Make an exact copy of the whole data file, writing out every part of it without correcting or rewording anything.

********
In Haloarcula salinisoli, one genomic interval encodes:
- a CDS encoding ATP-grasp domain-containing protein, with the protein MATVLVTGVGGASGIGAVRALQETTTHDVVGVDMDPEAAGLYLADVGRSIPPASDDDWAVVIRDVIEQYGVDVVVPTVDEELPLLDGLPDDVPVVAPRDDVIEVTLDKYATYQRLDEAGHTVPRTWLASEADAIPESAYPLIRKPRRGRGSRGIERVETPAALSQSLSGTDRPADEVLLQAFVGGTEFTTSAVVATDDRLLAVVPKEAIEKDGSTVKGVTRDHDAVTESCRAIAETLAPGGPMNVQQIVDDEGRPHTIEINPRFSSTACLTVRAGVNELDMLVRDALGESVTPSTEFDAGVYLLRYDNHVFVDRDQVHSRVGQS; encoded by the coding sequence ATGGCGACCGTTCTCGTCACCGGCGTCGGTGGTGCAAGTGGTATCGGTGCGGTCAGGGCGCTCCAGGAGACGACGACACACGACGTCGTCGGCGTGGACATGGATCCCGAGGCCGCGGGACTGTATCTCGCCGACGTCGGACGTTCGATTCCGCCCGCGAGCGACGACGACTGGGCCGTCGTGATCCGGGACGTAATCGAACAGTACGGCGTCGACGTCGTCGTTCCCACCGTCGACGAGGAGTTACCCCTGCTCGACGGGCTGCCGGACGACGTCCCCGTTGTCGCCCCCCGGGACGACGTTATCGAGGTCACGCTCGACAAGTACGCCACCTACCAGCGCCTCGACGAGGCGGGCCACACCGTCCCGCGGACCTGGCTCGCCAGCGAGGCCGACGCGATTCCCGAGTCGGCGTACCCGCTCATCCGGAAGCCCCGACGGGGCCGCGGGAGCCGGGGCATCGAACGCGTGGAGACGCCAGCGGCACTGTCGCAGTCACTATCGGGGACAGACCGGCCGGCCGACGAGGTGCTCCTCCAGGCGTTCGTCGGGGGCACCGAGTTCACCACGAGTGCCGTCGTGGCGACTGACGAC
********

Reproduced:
In Haloarcula salinisoli, one genomic interval encodes:
- a CDS encoding ATP-grasp domain-containing protein, with the protein MATVLVTGVGGASGIGAVRALQETTTHDVVGVDMDPEAAGLYLADVGRSIPPASDDDWAVVIRDVIEQYGVDVVVPTVDEELPLLDGLPDDVPVVAPRDDVIEVTLDKYATYQRLDEAGHTVPRTWLASEADAIPESAYPLIRKPRRGRGSRGIERVETPAALSQSLSGTDRPADEVLLQAFVGGTEFTTSAVVATDDRLLAVVPKEAIEKDGSTVKGVTRDHDAVTESCRAIAETLAPGGPMNVQQIVDDEGRPHTIEINPRFSSTACLTVRAGVNELDMLVRDALGESVTPSTEFDAGVYLLRYDNHVFVDRDQVHSRVGQS; encoded by the coding sequence ATGGCGACCGTTCTCGTCACCGGCGTCGGTGGTGCAAGTGGTATCGGTGCGGTCAGGGCGCTCCAGGAGACGACGACACACGACGTCGTCGGCGTGGACATGGATCCCGAGGCCGCGGGACTGTATCTCGCCGACGTCGGACGTTCGATTCCGCCCGCGAGCGACGACGACTGGGCCGTCGTGATCCGGGACGTAATCGAACAGTACGGCGTCGACGTCGTCGTTCCCACCGTCGACGAGGAGTTACCCCTGCTCGACGGGCTGCCGGACGACGTCCCCGTTGTCGCCCCCCGGGACGACGTTATCGAGGTCACGCTCGACAAGTACGCCACCTACCAGCGCCTCGACGAGGCGGGCCACACCGTCCCGCGGACCTGGCTCGCCAGCGAGGCCGACGCGATTCCCGAGTCGGCGTACCCGCTCATCCGGAAGCCCCGACGGGGCCGCGGGAGCCGGGGCATCGAACGCGTGGAGACGCCAGCGGCACTGTCGCAGTCACTATCGGGGACAGACCGGCCGGCCGACGAGGTGCTCCTCCAGGCGTTCGTCGGGGGCACCGAGTTCACCACGAGTGCCGTCGTGGCGACTGACGAC